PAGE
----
How to separate amicably

… with the help of a shareholders’ agreement.

A shareholders’ agreement is a bit like a pre-nuptial contract. I always encourage businesses with more than one director/shareholder to get one drawn up and, if they can’t afford the legal fees initially, to at least discuss and document the important parts.

It’s all very well going into business with a friend but I really want them to remain friends when the business has ended.

The agreement includes details of how the company should be run and how each director shareholder will be remunerated.
• What if one wants to work part time while the other is full time?
• What if one is out meeting and greeting and bringing in new clients while the other is in the back office fulfilling all the ‘work’ or operations of the business?
• What if one invests cash instead of labour?
• What if one has a long term illness and has to be carried in the business for a year?

It should also contain details of how the relationship should end.
• Can a minority shareholder be forced to sell out because the majority has found a buyer?
• Can a minority shareholder be tagged onto a sell out by the majority rather than be left with a partner they didn’t choose?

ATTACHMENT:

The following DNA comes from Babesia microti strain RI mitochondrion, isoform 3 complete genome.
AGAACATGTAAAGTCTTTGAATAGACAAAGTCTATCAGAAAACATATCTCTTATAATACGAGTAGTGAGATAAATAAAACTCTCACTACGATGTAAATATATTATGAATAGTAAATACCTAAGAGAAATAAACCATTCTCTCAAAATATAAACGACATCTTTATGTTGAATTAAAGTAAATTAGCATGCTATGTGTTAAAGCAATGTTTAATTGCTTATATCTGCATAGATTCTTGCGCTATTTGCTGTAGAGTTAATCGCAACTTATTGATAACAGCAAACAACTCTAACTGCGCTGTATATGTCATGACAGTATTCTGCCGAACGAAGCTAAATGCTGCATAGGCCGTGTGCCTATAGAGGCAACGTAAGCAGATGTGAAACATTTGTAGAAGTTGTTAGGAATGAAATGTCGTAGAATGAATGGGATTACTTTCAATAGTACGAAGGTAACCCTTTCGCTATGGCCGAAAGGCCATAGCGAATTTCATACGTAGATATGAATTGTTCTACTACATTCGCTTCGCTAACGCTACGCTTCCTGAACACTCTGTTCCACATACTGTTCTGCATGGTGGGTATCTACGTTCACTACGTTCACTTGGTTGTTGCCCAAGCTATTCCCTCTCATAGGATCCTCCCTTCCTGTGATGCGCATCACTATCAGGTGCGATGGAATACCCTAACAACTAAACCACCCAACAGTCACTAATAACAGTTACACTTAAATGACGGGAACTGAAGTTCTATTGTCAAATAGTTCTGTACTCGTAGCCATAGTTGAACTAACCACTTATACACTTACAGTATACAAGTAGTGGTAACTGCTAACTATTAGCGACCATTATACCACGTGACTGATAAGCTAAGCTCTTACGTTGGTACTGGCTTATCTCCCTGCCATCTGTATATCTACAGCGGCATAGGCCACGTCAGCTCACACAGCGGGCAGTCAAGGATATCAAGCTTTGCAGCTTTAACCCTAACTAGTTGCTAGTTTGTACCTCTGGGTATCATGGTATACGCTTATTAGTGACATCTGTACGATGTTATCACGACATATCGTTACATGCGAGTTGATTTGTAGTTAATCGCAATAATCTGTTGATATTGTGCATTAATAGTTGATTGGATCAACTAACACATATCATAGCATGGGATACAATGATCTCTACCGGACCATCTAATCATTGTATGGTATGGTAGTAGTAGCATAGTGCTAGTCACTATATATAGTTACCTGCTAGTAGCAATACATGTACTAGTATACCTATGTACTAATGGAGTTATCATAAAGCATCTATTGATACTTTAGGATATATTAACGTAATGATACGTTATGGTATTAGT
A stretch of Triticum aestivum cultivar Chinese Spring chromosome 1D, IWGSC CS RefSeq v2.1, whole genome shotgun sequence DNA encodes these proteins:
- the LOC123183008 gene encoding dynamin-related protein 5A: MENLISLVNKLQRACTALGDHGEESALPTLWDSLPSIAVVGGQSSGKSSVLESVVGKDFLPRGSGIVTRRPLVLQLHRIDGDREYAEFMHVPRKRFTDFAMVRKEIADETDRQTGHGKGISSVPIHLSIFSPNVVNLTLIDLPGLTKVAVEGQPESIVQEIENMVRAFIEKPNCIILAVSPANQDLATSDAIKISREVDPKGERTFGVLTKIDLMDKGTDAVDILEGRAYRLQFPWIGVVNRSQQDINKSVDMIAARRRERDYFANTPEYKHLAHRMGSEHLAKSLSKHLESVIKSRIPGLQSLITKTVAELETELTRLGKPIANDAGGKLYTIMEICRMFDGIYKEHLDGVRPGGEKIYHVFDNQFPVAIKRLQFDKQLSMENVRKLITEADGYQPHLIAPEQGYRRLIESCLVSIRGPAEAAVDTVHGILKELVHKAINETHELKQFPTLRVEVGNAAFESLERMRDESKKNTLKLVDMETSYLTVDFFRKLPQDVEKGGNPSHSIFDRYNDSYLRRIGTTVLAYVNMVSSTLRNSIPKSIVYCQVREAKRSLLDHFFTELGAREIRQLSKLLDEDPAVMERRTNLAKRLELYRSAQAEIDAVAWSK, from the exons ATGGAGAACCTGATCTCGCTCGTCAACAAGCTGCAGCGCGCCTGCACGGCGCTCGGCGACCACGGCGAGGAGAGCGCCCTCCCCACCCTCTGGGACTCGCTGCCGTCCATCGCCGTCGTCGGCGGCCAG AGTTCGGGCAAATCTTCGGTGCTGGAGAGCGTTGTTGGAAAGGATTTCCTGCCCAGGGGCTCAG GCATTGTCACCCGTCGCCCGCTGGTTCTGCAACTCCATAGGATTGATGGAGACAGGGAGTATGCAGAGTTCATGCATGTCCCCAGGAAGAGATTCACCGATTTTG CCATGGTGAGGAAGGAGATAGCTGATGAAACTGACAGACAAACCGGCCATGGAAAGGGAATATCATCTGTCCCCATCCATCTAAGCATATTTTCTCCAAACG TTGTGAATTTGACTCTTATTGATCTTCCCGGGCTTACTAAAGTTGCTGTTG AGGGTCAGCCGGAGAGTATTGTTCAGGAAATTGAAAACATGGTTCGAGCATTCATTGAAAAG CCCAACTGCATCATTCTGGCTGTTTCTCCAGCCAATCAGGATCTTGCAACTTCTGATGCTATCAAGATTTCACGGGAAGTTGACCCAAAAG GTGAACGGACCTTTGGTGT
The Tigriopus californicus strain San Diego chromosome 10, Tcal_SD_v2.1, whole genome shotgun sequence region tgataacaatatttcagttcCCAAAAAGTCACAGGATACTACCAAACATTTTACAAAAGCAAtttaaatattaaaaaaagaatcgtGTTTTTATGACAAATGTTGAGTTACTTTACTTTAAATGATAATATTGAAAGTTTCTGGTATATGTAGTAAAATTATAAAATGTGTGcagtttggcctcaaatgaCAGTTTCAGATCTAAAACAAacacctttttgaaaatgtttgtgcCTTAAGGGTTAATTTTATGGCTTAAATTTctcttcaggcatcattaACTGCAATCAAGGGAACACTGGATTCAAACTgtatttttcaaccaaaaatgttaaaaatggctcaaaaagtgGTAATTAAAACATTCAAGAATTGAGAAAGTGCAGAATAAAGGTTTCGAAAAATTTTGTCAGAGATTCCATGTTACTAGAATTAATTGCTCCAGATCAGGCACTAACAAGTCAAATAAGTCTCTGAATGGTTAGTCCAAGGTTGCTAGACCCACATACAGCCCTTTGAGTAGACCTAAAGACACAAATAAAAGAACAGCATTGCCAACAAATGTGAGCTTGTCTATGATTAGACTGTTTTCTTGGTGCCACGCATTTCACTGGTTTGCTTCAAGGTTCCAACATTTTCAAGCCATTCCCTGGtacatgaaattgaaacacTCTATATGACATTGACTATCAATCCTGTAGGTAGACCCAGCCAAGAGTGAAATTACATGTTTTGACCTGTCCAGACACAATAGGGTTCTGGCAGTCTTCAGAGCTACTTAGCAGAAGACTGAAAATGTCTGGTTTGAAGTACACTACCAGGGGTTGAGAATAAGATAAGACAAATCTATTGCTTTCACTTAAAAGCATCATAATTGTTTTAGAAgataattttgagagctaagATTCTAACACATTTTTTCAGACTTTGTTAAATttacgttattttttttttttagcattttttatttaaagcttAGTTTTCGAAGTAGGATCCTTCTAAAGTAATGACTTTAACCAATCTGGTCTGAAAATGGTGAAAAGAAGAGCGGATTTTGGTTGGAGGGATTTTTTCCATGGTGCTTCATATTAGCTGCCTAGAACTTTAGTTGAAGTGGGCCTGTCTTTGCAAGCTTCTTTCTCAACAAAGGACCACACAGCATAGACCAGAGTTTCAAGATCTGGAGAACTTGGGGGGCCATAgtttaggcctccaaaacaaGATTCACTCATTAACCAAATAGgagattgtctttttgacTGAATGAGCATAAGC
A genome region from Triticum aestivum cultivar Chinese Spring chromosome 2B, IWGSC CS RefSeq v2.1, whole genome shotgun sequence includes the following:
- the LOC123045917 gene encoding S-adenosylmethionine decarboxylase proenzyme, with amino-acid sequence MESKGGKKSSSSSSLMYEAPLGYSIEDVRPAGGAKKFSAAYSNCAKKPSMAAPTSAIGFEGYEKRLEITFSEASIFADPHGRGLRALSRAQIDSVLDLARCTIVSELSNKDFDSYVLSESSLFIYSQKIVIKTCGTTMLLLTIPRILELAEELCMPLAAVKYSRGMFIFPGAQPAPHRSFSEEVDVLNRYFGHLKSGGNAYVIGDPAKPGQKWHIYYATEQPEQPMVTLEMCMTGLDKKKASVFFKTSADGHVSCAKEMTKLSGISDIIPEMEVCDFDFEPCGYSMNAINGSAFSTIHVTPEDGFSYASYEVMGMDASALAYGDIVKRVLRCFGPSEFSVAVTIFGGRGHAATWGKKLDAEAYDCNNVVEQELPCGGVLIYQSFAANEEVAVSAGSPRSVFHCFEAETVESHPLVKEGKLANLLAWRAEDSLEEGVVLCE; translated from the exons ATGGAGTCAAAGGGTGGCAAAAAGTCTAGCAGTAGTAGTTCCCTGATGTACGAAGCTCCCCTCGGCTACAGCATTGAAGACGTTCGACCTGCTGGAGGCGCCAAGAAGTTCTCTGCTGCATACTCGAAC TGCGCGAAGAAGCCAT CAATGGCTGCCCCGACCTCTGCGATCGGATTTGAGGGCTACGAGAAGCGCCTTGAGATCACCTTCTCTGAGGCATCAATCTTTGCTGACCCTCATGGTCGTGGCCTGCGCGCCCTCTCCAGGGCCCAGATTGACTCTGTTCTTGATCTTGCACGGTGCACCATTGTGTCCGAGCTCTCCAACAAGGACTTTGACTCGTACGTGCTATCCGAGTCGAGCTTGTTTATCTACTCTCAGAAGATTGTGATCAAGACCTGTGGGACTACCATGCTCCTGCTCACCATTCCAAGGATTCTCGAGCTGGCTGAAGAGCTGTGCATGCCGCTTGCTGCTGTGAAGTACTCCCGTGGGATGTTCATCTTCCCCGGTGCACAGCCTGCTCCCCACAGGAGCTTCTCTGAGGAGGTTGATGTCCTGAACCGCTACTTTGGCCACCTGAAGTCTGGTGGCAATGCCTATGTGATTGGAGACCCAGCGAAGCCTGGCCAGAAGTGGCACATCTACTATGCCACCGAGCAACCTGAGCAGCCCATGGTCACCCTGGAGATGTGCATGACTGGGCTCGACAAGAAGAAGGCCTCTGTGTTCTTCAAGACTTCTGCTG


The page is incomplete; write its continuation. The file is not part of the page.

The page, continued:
• Can shares be part of a divorce settlement so that a divorced spouse becomes involved in running the business?
• Can shares be inherited if one shareholder dies or will the company buy them back?
• How will the business be valued if one or more directors decide to go their separate ways?
• Can shares be sold to third parties or must they be offered to existing shareholders first?

If you don’t already have a shareholders’ agreement in place consider getting one drawn up now.

What is decision fatigue?

Decision fatigue is the exhaustion that comes with making constant decisions. My tip this week is to remove some of the smaller decisions in your life so here are some ideas for deciding what to wear.

I’d like to think that I simplified my wardrobe long before Steve Jobs or Barack Obama but I don’t know when they started to wear their ‘uniform’ rather than spending time deciding what to wear each day.

  1. The simplest thing is to limit your wardrobe to one main colour so that you need fewer changes to match outfits. You may have noticed that I’m almost always wearing blue with black footwear.
  2. I also wear branded polo shirts and jeans for normal work days. They’re as comfortable as a t-shirt so can be worn when working from home but the collar makes them slightly smarter. Choose something that matches your business image.
  3. These days I follow a 333 clothes system where I choose 33 items of clothing (excluding underwear and sports kit) to last me 3 months. Any seasonal clothes get stored in a box in the loft. I’m pleasantly surprised that I haven’t needed to cheat yet but you set your own rules.

Give it a try and let me know how you get on.